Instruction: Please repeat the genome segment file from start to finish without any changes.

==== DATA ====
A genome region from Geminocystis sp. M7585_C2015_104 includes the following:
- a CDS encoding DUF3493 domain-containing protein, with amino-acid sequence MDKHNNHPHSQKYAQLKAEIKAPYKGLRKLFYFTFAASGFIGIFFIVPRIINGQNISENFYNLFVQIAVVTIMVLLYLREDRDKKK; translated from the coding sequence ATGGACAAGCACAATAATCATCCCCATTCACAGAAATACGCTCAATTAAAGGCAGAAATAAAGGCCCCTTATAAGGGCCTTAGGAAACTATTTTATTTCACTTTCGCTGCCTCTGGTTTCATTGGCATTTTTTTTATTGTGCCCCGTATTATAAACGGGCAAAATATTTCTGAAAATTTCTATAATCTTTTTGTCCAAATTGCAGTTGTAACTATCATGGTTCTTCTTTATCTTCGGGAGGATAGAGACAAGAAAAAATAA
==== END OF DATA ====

A genome region from Geminocystis sp. M7585_C2015_104 includes the following:
- a CDS encoding DUF3493 domain-containing protein, with amino-acid sequence MDKHNNHPHSQKYAQLKAEIKAPYKGLRKLFYFTFAASGFIGIFFIVPRIINGQNISENFYNLFVQIAVVTIMVLLYLREDRDKKK; translated from the coding sequence ATGGACAAGCACAATAATCATCCCCATTCACAGAAATACGCTCAATTAAAGGCAGAAATAAAGGCCCCTTATAAGGGCCTTAGGAAACTATTTTATTTCACTTTCGCTGCCTCTGGTTTCATTGGCATTTTTTTTATTGTGCCCCGTATTATAAACGGGCAAAATATTTCTGAAAATTTCTATAATCTTTTTGTCCAAATTGCAGTTGTAACTATCATGGTTCTTCTTTATCTTCGGGAGGATAGAGACAAGAAAAAATAA